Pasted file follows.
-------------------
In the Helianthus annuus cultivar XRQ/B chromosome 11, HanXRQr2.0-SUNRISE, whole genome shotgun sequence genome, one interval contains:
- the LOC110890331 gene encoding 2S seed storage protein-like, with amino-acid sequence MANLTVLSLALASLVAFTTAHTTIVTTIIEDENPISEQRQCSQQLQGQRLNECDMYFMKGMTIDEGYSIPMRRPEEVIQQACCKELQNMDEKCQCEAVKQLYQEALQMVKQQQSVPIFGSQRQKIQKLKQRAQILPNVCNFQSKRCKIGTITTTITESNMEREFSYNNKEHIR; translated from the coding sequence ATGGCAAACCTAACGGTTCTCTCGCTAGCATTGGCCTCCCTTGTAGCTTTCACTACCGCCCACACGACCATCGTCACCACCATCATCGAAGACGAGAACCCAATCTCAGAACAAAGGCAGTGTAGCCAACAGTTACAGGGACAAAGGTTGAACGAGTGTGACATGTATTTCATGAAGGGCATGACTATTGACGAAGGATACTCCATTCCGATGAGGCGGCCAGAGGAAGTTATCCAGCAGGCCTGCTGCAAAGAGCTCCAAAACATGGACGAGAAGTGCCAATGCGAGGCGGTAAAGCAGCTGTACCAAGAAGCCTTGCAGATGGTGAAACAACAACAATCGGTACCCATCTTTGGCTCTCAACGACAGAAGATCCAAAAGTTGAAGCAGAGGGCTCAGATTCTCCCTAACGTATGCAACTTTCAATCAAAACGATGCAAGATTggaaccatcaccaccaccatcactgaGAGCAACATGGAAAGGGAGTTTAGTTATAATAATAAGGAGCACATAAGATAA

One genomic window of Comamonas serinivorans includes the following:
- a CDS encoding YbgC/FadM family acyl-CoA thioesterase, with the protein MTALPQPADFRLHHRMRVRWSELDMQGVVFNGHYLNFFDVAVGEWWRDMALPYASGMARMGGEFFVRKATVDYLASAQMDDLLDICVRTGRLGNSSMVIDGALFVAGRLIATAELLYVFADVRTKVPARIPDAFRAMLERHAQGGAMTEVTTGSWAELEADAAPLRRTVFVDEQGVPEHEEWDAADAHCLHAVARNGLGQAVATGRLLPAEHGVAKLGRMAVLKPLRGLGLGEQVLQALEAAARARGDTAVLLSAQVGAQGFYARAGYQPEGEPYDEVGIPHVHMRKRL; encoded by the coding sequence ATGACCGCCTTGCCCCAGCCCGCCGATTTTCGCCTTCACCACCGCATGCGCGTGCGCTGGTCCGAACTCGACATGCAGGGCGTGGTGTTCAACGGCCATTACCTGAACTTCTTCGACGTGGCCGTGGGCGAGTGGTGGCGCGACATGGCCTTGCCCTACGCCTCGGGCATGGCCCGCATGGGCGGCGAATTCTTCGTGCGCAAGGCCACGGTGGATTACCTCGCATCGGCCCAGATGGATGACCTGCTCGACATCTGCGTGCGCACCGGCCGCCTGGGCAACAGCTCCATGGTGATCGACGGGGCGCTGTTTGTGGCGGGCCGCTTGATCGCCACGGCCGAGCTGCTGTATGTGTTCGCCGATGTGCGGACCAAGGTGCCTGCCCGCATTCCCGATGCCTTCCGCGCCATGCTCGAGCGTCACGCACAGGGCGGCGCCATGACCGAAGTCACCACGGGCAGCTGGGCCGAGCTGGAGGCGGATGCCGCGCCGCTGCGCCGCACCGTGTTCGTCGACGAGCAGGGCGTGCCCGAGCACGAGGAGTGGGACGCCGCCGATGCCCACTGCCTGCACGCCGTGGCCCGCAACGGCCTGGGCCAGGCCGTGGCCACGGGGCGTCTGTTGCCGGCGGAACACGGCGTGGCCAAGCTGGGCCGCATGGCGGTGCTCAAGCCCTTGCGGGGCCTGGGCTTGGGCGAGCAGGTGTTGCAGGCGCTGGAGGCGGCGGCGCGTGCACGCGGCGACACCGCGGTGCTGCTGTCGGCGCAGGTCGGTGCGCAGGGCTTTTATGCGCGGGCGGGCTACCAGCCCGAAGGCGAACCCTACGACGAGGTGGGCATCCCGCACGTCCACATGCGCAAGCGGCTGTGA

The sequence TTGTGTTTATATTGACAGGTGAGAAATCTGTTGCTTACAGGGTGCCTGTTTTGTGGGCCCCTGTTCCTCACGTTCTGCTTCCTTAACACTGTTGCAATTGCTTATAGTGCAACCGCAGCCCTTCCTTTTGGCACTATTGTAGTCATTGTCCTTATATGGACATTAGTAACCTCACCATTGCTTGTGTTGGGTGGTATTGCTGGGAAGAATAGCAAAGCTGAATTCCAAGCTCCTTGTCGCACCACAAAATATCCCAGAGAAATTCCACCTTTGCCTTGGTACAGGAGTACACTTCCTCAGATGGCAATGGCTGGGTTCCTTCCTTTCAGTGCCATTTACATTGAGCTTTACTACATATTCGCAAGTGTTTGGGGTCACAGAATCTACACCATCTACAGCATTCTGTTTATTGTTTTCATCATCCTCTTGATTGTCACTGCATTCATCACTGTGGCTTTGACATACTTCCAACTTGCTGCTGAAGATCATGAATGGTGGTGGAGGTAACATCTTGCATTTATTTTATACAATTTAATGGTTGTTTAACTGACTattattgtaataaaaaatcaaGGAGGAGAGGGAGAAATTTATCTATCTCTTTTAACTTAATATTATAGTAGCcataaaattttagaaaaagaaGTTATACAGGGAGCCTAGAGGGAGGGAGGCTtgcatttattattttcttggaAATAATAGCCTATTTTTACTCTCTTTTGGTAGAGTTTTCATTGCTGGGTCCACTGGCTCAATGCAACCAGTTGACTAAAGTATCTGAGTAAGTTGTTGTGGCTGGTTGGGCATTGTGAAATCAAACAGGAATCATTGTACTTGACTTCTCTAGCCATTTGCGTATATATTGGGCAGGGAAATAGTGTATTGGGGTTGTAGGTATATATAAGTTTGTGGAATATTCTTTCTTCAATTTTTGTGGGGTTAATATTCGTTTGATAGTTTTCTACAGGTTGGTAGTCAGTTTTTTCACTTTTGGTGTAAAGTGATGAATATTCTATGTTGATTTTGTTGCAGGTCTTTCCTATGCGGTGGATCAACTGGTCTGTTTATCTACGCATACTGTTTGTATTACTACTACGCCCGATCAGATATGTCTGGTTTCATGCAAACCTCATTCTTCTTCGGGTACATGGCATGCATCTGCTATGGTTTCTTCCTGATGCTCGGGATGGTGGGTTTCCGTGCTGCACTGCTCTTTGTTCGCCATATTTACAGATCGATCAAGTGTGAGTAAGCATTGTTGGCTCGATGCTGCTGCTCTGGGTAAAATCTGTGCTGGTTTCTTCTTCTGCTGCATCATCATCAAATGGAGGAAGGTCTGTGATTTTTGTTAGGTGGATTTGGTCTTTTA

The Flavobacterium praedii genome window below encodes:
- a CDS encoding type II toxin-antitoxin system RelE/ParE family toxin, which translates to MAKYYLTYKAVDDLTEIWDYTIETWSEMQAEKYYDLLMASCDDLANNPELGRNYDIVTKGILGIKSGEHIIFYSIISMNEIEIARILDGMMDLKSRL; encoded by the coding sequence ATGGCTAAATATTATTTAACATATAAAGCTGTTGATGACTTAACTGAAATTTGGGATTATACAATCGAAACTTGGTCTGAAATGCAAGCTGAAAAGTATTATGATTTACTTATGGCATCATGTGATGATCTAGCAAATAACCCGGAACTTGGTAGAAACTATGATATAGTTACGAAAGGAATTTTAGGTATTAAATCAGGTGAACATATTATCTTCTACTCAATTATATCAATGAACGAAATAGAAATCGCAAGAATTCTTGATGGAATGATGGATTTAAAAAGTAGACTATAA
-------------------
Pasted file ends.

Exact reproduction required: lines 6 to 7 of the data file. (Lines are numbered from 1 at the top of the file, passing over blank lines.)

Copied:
The Flavobacterium praedii genome window below encodes:
- a CDS encoding type II toxin-antitoxin system RelE/ParE family toxin, which translates to MAKYYLTYKAVDDLTEIWDYTIETWSEMQAEKYYDLLMASCDDLANNPELGRNYDIVTKGILGIKSGEHIIFYSIISMNEIEIARILDGMMDLKSRL; encoded by the coding sequence ATGGCTAAATATTATTTAACATATAAAGCTGTTGATGACTTAACTGAAATTTGGGATTATACAATCGAAACTTGGTCTGAAATGCAAGCTGAAAAGTATTATGATTTACTTATGGCATCATGTGATGATCTAGCAAATAACCCGGAACTTGGTAGAAACTATGATATAGTTACGAAAGGAATTTTAGGTATTAAATCAGGTGAACATATTATCTTCTACTCAATTATATCAATGAACGAAATAGAAATCGCAAGAATTCTTGATGGAATGATGGATTTAAAAAGTAGACTATAA